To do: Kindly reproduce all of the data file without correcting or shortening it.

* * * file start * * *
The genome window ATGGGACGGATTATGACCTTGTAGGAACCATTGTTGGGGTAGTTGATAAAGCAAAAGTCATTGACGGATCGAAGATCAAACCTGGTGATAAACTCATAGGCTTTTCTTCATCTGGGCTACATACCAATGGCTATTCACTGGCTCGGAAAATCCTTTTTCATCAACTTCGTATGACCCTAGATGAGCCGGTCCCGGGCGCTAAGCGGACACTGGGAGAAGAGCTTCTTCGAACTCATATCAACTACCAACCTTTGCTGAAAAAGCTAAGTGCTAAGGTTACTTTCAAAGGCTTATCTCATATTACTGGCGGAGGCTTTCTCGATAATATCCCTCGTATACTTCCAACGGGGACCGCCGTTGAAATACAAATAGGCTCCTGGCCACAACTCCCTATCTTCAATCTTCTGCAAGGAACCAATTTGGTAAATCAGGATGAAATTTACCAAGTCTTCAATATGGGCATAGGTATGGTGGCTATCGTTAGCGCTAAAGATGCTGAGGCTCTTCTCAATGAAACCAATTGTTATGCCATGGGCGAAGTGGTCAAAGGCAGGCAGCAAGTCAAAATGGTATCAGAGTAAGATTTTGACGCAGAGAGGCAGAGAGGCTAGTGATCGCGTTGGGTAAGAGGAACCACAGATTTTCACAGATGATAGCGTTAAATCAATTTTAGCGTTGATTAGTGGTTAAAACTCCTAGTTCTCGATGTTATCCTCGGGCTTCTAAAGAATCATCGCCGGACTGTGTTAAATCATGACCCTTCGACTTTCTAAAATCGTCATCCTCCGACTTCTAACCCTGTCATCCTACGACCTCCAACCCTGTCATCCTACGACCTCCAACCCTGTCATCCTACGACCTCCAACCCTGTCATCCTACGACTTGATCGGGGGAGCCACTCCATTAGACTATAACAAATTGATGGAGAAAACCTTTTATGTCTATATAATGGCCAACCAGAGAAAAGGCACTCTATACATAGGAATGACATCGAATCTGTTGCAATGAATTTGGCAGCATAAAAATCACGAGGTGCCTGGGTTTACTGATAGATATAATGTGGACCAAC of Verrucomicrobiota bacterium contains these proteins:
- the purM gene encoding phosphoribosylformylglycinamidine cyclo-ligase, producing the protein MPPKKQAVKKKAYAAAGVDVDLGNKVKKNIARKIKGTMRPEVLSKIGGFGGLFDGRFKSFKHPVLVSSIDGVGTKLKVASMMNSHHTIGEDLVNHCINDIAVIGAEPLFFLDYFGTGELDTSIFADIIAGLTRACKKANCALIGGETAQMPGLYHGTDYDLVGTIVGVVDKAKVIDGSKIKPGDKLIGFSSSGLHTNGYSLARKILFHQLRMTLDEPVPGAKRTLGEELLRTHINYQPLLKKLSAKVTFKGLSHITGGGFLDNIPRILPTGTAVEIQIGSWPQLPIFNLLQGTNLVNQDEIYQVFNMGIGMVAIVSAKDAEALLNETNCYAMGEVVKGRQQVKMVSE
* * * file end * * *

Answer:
The genome window ATGGGACGGATTATGACCTTGTAGGAACCATTGTTGGGGTAGTTGATAAAGCAAAAGTCATTGACGGATCGAAGATCAAACCTGGTGATAAACTCATAGGCTTTTCTTCATCTGGGCTACATACCAATGGCTATTCACTGGCTCGGAAAATCCTTTTTCATCAACTTCGTATGACCCTAGATGAGCCGGTCCCGGGCGCTAAGCGGACACTGGGAGAAGAGCTTCTTCGAACTCATATCAACTACCAACCTTTGCTGAAAAAGCTAAGTGCTAAGGTTACTTTCAAAGGCTTATCTCATATTACTGGCGGAGGCTTTCTCGATAATATCCCTCGTATACTTCCAACGGGGACCGCCGTTGAAATACAAATAGGCTCCTGGCCACAACTCCCTATCTTCAATCTTCTGCAAGGAACCAATTTGGTAAATCAGGATGAAATTTACCAAGTCTTCAATATGGGCATAGGTATGGTGGCTATCGTTAGCGCTAAAGATGCTGAGGCTCTTCTCAATGAAACCAATTGTTATGCCATGGGCGAAGTGGTCAAAGGCAGGCAGCAAGTCAAAATGGTATCAGAGTAAGATTTTGACGCAGAGAGGCAGAGAGGCTAGTGATCGCGTTGGGTAAGAGGAACCACAGATTTTCACAGATGATAGCGTTAAATCAATTTTAGCGTTGATTAGTGGTTAAAACTCCTAGTTCTCGATGTTATCCTCGGGCTTCTAAAGAATCATCGCCGGACTGTGTTAAATCATGACCCTTCGACTTTCTAAAATCGTCATCCTCCGACTTCTAACCCTGTCATCCTACGACCTCCAACCCTGTCATCCTACGACCTCCAACCCTGTCATCCTACGACCTCCAACCCTGTCATCCTACGACTTGATCGGGGGAGCCACTCCATTAGACTATAACAAATTGATGGAGAAAACCTTTTATGTCTATATAATGGCCAACCAGAGAAAAGGCACTCTATACATAGGAATGACATCGAATCTGTTGCAATGAATTTGGCAGCATAAAAATCACGAGGTGCCTGGGTTTACTGATAGATATAATGTGGACCAAC of Verrucomicrobiota bacterium contains these proteins:
- the purM gene encoding phosphoribosylformylglycinamidine cyclo-ligase, producing the protein MPPKKQAVKKKAYAAAGVDVDLGNKVKKNIARKIKGTMRPEVLSKIGGFGGLFDGRFKSFKHPVLVSSIDGVGTKLKVASMMNSHHTIGEDLVNHCINDIAVIGAEPLFFLDYFGTGELDTSIFADIIAGLTRACKKANCALIGGETAQMPGLYHGTDYDLVGTIVGVVDKAKVIDGSKIKPGDKLIGFSSSGLHTNGYSLARKILFHQLRMTLDEPVPGAKRTLGEELLRTHINYQPLLKKLSAKVTFKGLSHITGGGFLDNIPRILPTGTAVEIQIGSWPQLPIFNLLQGTNLVNQDEIYQVFNMGIGMVAIVSAKDAEALLNETNCYAMGEVVKGRQQVKMVSE